We go a long way back.

The Council on Recovery is Houston’s oldest and largest non-profit organization providing prevention, education, treatment, and recovery services to all who are adversely affected by alcohol, drugs, and addiction-related issues. Founded in 1946, the Council on Recovery is the leading provider of support, information, and outpatient treatment for substance abuse in Houston. Here’s a timeline of the events that forever changed how those suffering from addiction are treated:

Year: 1939

Bill W. publishes Alcoholics Anonymous, describing how to recover from alcoholism using the now seminal Twelve Step Program.

Year: 1945

Only 97 hospitals in the entire United States accept patients for treatment as alcoholics. There are none in Texas.

Year: 1946

The Council’s precursor, Houston Committee for Education on Alcoholism (HCEA) forms after a speech by Marty Mann, the Executive Director of the National Committee for Education on Alcoholism.

Year: 1952

After compiling and examining a history of HCEA, an organizing committee decides to form and incorporate a new organization — the Houston Committee on Alcoholism (HCA).

Year: 1956

American Medical Association acknowledges alcoholism as a disease and urges hospitals to consider admitting such patients with a diagnosis of alcoholism.

Year: 1960

HCA and HIAP present a two-year pilot program for alcoholic treatment and rehabilitation for homeless, chronic public drunkenness offenders.

Year: 1966

Fourth Circuit Court of Appeals rules that a chronic alcoholic cannot be arrested and treated as a criminal, though he may be detained for medical treatment.

Year: 1982

The Houston Council on Alcoholism and Drug Abuse (HCADA) has six employees, yet manages to effectively help the Houston community.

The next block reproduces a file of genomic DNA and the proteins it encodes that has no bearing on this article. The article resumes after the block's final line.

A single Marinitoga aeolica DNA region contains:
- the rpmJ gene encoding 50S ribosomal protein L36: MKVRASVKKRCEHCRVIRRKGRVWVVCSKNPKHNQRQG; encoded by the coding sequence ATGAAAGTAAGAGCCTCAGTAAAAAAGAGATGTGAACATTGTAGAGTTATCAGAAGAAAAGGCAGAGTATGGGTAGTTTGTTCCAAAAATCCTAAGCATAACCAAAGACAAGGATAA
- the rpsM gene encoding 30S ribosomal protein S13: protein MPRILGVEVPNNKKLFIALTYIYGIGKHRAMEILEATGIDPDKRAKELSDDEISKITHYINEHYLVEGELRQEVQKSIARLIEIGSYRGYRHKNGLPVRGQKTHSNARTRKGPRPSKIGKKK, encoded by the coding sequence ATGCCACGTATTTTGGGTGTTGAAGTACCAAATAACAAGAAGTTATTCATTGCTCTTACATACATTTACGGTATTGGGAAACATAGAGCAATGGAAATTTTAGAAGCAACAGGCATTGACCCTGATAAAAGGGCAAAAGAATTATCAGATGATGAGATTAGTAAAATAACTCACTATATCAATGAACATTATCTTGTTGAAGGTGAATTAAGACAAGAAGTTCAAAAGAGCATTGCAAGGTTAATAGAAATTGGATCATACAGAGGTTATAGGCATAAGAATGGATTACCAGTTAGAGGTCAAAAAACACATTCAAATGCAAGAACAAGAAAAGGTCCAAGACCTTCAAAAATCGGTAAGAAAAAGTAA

Year: 1986

The organization establishes HCADA Development Fund, Inc. as its fundraising arm of the agency.

Year: 1988

The HCADA Development Fund, Inc. receives 501(c)(3) status.

Year: 1991

The Houston Council on Alcoholism and Drug Abuse (HCADA) has 44 full-time employees and 9 part-time employees.

Year: 1995

HCADA commissions an Attitude and Awareness Study regarding public opinion of alcohol and drug abuse.

Year: 1996

The Texas Commission on Alcohol and Drug Abuse awards HCADA a grant to establish the Prevention Resource Center (PRC).

Year: 1999

Name changes to The Council on Alcohol and Drugs Houston, and The Council launches a new brand and star logo and moves into its new home at 303 Jackson Hill.

Year: 2000

The Waggoners Foundation underwrites the organization and The Council successfully launches The Waggoners Foundation Speaker Series.

Year: 2002

The Council acquires the Center for Recovering Families establishing it as a new division of The Council with a full range of treatment, counseling, and recovery services.

Year: 2004

The High Road merges with the Center for Recovering Families.  The Center adds an adolescent outpatient treatment program and substance abuse intervention to its list of services.

Year: 2007

The Restoring Hope, Rebuilding Lives: Toward the Next 60 Years capital fund campaign raises $7,303,581 and construction begins on a new campus to house The Council on Alcohol and Drugs Houston.

Year: 2010

The Council provides direct services to 64,945 unduplicated clients in schools, community centers, city/county service offices, corporations, churches, senior centers, and at The Council offices.

Year: 2012

Center for Recovering Families now includes clinical services for adults, adolescents and children, intervention services, intensive workshops, Kids Camp at The Council, the CHOICES prevention program, the Behavioral Health Training Institute, and the Corporate Aftercare Program.

Year: 2014

The Council contracts MHMRA of Harris County to hire 30 chemical dependency professionals to be co-located at MHMRA facilities to help screen and stabilize dual-disordered clients with addiction issues.

Year: 2015

The Council on Alcohol and Drugs Houston’s name changes to The Council on Recovery, with the launch of a new brand and star logo.

Year: 2016

The Council’s Choices prevention and education program is now in 6 area high schools. A 4-year study published in the Journal of Addiction validates strong results of the Choices program for students, teachers and parents.